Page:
Children’s Health at Stake Because of Racism and Discrimination
by Camille Cournoyer on November 10, 2016 - 8:59pm
Summary: Patcher, Bernstein, Szalacha and Coll’s study investigated the way children perceive racism and in which situation they observe it, as well as the effects of discrimination and racism on them. The main hypothesis was that there is a positive correlation between children’s awareness of racism in their environment and their health condition, particularly if they are part of a group that constitutes a visible minority. The participants were children between 8 and 18 years old. They were conveniently chosen from four Boys and Girls Club Centers, four public support organizations, in Hartford, Connecticut. The 277 selected children had a similar background. They were mainly poor and had lived in urban areas. Based on a study analysing the same issue, the researchers created a questionnaire of 23 statements. Each statement described a particular situation in which the children might have felt discriminated against. In such cases, they had to specify how frequently, and, in their opinion, for what reason they were treated differently. The independent variable was exposition to racism and general discrimination while the dependent variable was children’s psychological health. Patcher, Bernstein, Szalacha and Coll found that 88.4% of the respondents had already been victims of discrimination at least once. Furthermore, from the 23 proposed situations, the respondents had, on average, experienced six of them. Verbal attacks were the most identifiable types of racial discrimination. According to the findings, racial discrimination occurred most of the time at school, while shopping, and in restaurants. Indeed, the subjects would be treated differently and poorly. Self-identified African Americans and Latinos’ results were similar, except that African Americans felt like people were afraid of them and that they were less valued by their teachers. The main difference between these two groups was that Latinos believed their accent and language were the reason why they were treated differently, while African Americans attributed this problematic to their “race”. Females felt like their family members had been treated unfairly more often than males. Older children, aged 14 to 18, tended to feel discriminated against by figures of authority (police officers, store clerks, security guards). The researchers concluded that racism and discrimination are very present if the life of kids who are part of a visible minority group and that this situation can affect their health and development. Even members of the same minority group can insult each other using stereotypes. Besides, discrimination can be implicit. Situations of racial discrimination in which the bad intentions of the perpetrator are unclear, compared to explicit discrimination, could have a more important impact on children’s health. Kids also had hard time determining whether they were punished because of their “difference” or because they really did something bad. Patcher, Bernstein, Szalacha and Coll discovered that discrimination was not exclusively due to the kids’ race and ethnicity: age, gender and elements of culture associated with youth were also mentioned. Racism causes inequalities between individuals, which could explain inequalities in health care and the poorer health state of minority group’s members.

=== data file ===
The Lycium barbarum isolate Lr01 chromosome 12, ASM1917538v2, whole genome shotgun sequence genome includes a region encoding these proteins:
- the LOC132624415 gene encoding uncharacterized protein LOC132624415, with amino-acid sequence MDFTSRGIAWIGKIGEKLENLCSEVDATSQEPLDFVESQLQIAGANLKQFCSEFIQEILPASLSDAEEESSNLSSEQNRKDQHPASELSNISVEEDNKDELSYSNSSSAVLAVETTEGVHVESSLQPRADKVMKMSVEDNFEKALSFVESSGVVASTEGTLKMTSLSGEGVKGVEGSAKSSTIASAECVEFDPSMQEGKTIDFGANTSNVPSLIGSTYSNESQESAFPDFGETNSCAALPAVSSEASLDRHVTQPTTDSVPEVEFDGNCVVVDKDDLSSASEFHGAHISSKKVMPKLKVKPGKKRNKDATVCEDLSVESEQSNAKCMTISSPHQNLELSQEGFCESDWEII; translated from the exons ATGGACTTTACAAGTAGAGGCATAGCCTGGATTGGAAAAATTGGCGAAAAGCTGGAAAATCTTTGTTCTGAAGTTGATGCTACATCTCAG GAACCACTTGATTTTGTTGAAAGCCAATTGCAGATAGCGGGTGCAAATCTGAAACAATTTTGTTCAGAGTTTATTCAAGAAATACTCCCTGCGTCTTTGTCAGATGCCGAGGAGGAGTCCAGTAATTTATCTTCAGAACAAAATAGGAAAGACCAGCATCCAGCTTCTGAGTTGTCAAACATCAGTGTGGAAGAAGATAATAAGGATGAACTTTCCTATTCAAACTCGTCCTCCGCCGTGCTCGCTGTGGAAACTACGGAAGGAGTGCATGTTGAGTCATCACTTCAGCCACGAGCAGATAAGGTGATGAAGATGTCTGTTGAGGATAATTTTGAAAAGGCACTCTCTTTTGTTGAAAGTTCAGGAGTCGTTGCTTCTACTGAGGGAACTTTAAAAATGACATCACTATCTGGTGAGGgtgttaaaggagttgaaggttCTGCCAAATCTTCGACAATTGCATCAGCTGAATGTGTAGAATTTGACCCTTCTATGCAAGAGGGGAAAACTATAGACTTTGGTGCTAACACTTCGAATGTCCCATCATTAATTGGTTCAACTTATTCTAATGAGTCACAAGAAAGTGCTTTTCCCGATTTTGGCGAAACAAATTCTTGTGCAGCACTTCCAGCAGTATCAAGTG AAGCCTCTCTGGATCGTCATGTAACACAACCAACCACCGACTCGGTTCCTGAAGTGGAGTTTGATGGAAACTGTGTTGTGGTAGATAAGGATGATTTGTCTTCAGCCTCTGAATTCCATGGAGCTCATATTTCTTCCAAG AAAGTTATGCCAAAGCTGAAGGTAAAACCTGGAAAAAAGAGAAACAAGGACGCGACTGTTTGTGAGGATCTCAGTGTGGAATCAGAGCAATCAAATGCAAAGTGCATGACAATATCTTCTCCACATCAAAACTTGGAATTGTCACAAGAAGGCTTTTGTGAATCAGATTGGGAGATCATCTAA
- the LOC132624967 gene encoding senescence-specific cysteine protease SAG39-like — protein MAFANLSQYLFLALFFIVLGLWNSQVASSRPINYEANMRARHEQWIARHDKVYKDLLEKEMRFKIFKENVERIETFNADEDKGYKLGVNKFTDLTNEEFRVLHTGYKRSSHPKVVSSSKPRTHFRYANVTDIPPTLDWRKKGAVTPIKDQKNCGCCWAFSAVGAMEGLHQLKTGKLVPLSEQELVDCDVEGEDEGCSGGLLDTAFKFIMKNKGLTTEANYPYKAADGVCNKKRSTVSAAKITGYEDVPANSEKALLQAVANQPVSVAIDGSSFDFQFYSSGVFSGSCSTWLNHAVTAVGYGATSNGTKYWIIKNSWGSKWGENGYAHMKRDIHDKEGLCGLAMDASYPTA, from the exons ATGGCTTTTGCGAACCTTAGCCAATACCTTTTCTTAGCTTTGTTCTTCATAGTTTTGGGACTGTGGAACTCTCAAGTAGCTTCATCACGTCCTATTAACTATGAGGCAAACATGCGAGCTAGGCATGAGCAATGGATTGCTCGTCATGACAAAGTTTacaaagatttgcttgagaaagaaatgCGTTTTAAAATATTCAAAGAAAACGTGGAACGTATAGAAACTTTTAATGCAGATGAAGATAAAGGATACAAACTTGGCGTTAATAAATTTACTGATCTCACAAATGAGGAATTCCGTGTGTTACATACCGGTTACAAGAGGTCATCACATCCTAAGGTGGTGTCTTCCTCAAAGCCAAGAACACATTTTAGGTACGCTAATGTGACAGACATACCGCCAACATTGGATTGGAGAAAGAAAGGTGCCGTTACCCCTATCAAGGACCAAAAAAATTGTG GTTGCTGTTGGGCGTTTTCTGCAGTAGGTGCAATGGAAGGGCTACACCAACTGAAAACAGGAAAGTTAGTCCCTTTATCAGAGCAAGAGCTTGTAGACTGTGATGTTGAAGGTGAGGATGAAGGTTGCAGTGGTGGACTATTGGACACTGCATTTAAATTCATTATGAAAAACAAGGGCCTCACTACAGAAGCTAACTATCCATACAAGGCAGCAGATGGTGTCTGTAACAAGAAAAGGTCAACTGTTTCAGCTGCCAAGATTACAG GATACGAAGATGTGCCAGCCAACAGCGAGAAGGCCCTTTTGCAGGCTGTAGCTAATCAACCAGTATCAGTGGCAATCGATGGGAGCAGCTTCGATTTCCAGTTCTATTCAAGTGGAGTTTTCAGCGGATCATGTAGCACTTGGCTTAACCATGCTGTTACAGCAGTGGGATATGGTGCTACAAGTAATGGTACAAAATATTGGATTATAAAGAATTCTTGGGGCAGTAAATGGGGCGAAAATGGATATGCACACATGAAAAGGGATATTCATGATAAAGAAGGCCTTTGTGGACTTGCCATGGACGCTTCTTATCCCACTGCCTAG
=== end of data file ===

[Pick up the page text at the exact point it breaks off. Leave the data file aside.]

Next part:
Response: As mentioned by the authors, studies analyzing the reality of children who are part of a minority group are not very common. Therefore, I believe that this study is particularly relevant. I admire its intentions to raise awareness, to demonstrate that racial discrimination is still present in our society and its consequences. However, I thought the researchers did not put enough focus on children’s state of health. Indeed, they deeply analyzed the independent variable (exposition to racism and general discrimination), but provided very few information on their findings about their dependent variable, if any. Therefore, I believe they did not fully responded to the question they desired to answer. Furthermore, as the children had a similar background due to convenience sampling, assumptions cannot be made for the population of children from visible-minority groups. Having a control group of white children in order to compare the results could have been interesting. Also, as “race” was listed as a potential reason for being discriminated against, I feel like the study might reinforce the idea that humans can be divided into distinct groups. Therefore, it might raise awareness among the study’s readers, but I wonder how beneficial it is for the respondents. However, I thought their definition of racism was extremely complete as it included explicit and implicit racism as well as the concept of power.
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Pachter, L. M., Bernstein, B. A., Szalacha, L. A., & Coll, C. G. (2010). Perceived racism and discrimination in children and youths: An exploratory study. Health & Social Work, 35(1), 61-9. Retrieved from http://ezproxy.champlaincollege.qc.ca/login?url=http://search.proquest.c...